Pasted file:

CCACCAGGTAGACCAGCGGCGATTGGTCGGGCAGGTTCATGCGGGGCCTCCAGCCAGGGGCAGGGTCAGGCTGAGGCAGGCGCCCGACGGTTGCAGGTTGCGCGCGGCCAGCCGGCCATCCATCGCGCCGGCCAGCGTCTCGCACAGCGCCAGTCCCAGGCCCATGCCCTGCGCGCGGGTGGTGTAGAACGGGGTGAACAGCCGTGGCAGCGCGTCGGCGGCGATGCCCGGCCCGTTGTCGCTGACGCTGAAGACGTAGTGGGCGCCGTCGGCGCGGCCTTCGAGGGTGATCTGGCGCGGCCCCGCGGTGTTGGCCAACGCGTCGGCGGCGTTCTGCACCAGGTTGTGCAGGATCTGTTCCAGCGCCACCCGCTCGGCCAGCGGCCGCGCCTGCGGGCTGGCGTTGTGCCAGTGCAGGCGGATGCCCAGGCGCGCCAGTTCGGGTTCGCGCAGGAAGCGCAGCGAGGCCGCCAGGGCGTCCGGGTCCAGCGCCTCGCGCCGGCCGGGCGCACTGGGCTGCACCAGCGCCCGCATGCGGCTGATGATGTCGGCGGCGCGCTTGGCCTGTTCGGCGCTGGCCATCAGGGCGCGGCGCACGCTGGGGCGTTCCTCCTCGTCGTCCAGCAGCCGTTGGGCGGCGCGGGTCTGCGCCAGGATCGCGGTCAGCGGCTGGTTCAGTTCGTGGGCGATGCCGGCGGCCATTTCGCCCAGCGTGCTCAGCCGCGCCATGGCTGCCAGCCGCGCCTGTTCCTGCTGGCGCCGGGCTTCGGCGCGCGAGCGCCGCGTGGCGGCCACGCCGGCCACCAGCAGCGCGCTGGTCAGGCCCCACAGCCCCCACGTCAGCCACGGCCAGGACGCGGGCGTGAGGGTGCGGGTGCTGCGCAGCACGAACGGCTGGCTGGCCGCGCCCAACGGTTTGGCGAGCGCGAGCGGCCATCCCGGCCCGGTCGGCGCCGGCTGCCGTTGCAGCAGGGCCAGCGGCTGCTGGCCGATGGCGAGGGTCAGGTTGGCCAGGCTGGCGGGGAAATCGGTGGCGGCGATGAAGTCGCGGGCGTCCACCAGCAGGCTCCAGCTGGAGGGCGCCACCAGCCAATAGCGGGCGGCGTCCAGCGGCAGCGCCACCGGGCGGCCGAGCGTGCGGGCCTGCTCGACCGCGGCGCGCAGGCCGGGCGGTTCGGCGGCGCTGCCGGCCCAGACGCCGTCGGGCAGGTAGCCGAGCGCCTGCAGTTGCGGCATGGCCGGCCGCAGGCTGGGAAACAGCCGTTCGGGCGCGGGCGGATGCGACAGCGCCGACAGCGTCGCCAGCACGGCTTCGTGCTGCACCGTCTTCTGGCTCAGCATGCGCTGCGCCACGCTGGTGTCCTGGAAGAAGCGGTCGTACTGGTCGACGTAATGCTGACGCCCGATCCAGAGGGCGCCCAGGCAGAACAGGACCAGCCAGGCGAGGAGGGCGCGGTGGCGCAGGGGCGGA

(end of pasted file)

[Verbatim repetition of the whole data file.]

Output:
CCACCAGGTAGACCAGCGGCGATTGGTCGGGCAGGTTCATGCGGGGCCTCCAGCCAGGGGCAGGGTCAGGCTGAGGCAGGCGCCCGACGGTTGCAGGTTGCGCGCGGCCAGCCGGCCATCCATCGCGCCGGCCAGCGTCTCGCACAGCGCCAGTCCCAGGCCCATGCCCTGCGCGCGGGTGGTGTAGAACGGGGTGAACAGCCGTGGCAGCGCGTCGGCGGCGATGCCCGGCCCGTTGTCGCTGACGCTGAAGACGTAGTGGGCGCCGTCGGCGCGGCCTTCGAGGGTGATCTGGCGCGGCCCCGCGGTGTTGGCCAACGCGTCGGCGGCGTTCTGCACCAGGTTGTGCAGGATCTGTTCCAGCGCCACCCGCTCGGCCAGCGGCCGCGCCTGCGGGCTGGCGTTGTGCCAGTGCAGGCGGATGCCCAGGCGCGCCAGTTCGGGTTCGCGCAGGAAGCGCAGCGAGGCCGCCAGGGCGTCCGGGTCCAGCGCCTCGCGCCGGCCGGGCGCACTGGGCTGCACCAGCGCCCGCATGCGGCTGATGATGTCGGCGGCGCGCTTGGCCTGTTCGGCGCTGGCCATCAGGGCGCGGCGCACGCTGGGGCGTTCCTCCTCGTCGTCCAGCAGCCGTTGGGCGGCGCGGGTCTGCGCCAGGATCGCGGTCAGCGGCTGGTTCAGTTCGTGGGCGATGCCGGCGGCCATTTCGCCCAGCGTGCTCAGCCGCGCCATGGCTGCCAGCCGCGCCTGTTCCTGCTGGCGCCGGGCTTCGGCGCGCGAGCGCCGCGTGGCGGCCACGCCGGCCACCAGCAGCGCGCTGGTCAGGCCCCACAGCCCCCACGTCAGCCACGGCCAGGACGCGGGCGTGAGGGTGCGGGTGCTGCGCAGCACGAACGGCTGGCTGGCCGCGCCCAACGGTTTGGCGAGCGCGAGCGGCCATCCCGGCCCGGTCGGCGCCGGCTGCCGTTGCAGCAGGGCCAGCGGCTGCTGGCCGATGGCGAGGGTCAGGTTGGCCAGGCTGGCGGGGAAATCGGTGGCGGCGATGAAGTCGCGGGCGTCCACCAGCAGGCTCCAGCTGGAGGGCGCCACCAGCCAATAGCGGGCGGCGTCCAGCGGCAGCGCCACCGGGCGGCCGAGCGTGCGGGCCTGCTCGACCGCGGCGCGCAGGCCGGGCGGTTCGGCGGCGCTGCCGGCCCAGACGCCGTCGGGCAGGTAGCCGAGCGCCTGCAGTTGCGGCATGGCCGGCCGCAGGCTGGGAAACAGCCGTTCGGGCGCGGGCGGATGCGACAGCGCCGACAGCGTCGCCAGCACGGCTTCGTGCTGCACCGTCTTCTGGCTCAGCATGCGCTGCGCCACGCTGGTGTCCTGGAAGAAGCGGTCGTACTGGTCGACGTAATGCTGACGCCCGATCCAGAGGGCGCCCAGGCAGAACAGGACCAGCCAGGCGAGGAGGGCGCGGTGGCGCAGGGGCGGA